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I don't think you do know what you're talking about. There is a significant difference in a2c from manufacturer to manufacturer, and you did say running a taller (i.e. Bigger) tire in the back was the best option.
Agreed, From memory Ohlins and Manitou were 20+mm higher than RS/Fox in 29er 160mm travel. RS were about 5mm higher than Fox. I didn't check Suntour or XFusion.
 

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I have both a 100mm Reba and Fox 32. From what I can remember...the Fox has a slightly longer A2C than the Reba. At bottom out...the o ring on the Fox is about 7 or 9mm from the crown. When the Reba bottoms out...the o ring is pushed all the way to the fork crown. Same with my Yari vs the Fox 34. When a Rock Shox fork bottoms out...it bottoms out. Not sure if that’s what the difference in A2C...just an observation.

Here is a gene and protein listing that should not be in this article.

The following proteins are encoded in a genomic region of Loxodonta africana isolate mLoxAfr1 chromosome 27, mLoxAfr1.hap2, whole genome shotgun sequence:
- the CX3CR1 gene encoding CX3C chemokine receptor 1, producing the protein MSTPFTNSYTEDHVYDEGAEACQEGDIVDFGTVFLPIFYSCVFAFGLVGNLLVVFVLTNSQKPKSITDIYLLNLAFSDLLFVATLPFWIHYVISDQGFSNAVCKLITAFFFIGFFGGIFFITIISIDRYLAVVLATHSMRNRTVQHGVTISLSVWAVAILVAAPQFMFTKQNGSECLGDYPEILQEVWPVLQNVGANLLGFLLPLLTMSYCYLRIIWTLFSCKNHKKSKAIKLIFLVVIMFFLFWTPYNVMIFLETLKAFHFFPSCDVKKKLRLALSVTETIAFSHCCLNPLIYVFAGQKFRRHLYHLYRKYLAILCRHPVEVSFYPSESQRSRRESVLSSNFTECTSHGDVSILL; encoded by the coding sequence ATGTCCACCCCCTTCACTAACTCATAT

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Thanks guys. I appreciate the input.

Nurse Ben - I should have been more clear in my original email. I'm already mulleting my Marshall. I'm considering doing the same with a different bike that has more travel. I'm running a 130mm 29er fork on the front of the Marshall and enjoying everything that brings to the table.

I just realized that you are the poster who overshocked a Marshall a while back. How did that work out for you in the long-term? Did you end up keeping the bike overshocked or go back to the original 2" stroke?
Overshocking worked great, too a good biek and made it better, the bike has since moved to my son in laws house, he just had the CCI rebuilt, loves the bike.

Gotcha, so mulleting a different bike ...

So I'd shoot for a bike that has an adjustable geo, maybe a bike that has a short/tall lower cup option. For example, the GG Shred Dogg is 130/140mm rear travel speced with a 150mm fork and a tall lower cup.